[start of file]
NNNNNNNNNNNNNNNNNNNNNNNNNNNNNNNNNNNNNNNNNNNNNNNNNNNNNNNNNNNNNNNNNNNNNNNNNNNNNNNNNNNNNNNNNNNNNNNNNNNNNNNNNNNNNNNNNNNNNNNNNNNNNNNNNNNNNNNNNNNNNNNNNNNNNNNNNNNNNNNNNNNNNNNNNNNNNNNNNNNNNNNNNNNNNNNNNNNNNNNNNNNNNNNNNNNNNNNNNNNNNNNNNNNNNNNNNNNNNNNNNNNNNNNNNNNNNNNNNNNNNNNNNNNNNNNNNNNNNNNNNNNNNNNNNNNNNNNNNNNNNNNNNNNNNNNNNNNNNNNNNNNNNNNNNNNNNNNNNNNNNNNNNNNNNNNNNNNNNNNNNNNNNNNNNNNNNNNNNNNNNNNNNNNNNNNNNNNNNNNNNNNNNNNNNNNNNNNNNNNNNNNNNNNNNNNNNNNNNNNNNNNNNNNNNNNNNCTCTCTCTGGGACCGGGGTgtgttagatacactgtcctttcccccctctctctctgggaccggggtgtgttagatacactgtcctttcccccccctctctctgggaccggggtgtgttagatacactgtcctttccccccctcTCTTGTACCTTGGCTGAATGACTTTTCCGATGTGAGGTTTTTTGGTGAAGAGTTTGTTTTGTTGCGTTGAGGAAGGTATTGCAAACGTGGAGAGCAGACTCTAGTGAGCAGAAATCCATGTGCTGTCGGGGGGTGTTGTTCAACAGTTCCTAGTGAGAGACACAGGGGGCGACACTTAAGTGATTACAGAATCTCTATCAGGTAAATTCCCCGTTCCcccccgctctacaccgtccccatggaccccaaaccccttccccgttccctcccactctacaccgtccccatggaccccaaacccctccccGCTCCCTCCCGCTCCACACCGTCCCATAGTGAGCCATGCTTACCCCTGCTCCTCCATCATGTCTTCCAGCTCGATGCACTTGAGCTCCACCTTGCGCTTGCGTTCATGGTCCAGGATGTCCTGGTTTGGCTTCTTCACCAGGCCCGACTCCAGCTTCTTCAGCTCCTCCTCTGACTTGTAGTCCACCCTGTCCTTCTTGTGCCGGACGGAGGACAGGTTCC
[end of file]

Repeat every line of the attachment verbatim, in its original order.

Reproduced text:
NNNNNNNNNNNNNNNNNNNNNNNNNNNNNNNNNNNNNNNNNNNNNNNNNNNNNNNNNNNNNNNNNNNNNNNNNNNNNNNNNNNNNNNNNNNNNNNNNNNNNNNNNNNNNNNNNNNNNNNNNNNNNNNNNNNNNNNNNNNNNNNNNNNNNNNNNNNNNNNNNNNNNNNNNNNNNNNNNNNNNNNNNNNNNNNNNNNNNNNNNNNNNNNNNNNNNNNNNNNNNNNNNNNNNNNNNNNNNNNNNNNNNNNNNNNNNNNNNNNNNNNNNNNNNNNNNNNNNNNNNNNNNNNNNNNNNNNNNNNNNNNNNNNNNNNNNNNNNNNNNNNNNNNNNNNNNNNNNNNNNNNNNNNNNNNNNNNNNNNNNNNNNNNNNNNNNNNNNNNNNNNNNNNNNNNNNNNNNNNNNNNNNNNNNNNNNNNNNNNNNNNNNNNNNNNNNNNNNNNNNNNNNNNNNNNNNCTCTCTCTGGGACCGGGGTgtgttagatacactgtcctttcccccctctctctctgggaccggggtgtgttagatacactgtcctttcccccccctctctctgggaccggggtgtgttagatacactgtcctttccccccctcTCTTGTACCTTGGCTGAATGACTTTTCCGATGTGAGGTTTTTTGGTGAAGAGTTTGTTTTGTTGCGTTGAGGAAGGTATTGCAAACGTGGAGAGCAGACTCTAGTGAGCAGAAATCCATGTGCTGTCGGGGGGTGTTGTTCAACAGTTCCTAGTGAGAGACACAGGGGGCGACACTTAAGTGATTACAGAATCTCTATCAGGTAAATTCCCCGTTCCcccccgctctacaccgtccccatggaccccaaaccccttccccgttccctcccactctacaccgtccccatggaccccaaacccctccccGCTCCCTCCCGCTCCACACCGTCCCATAGTGAGCCATGCTTACCCCTGCTCCTCCATCATGTCTTCCAGCTCGATGCACTTGAGCTCCACCTTGCGCTTGCGTTCATGGTCCAGGATGTCCTGGTTTGGCTTCTTCACCAGGCCCGACTCCAGCTTCTTCAGCTCCTCCTCTGACTTGTAGTCCACCCTGTCCTTCTTGTGCCGGACGGAGGACAGGTTCC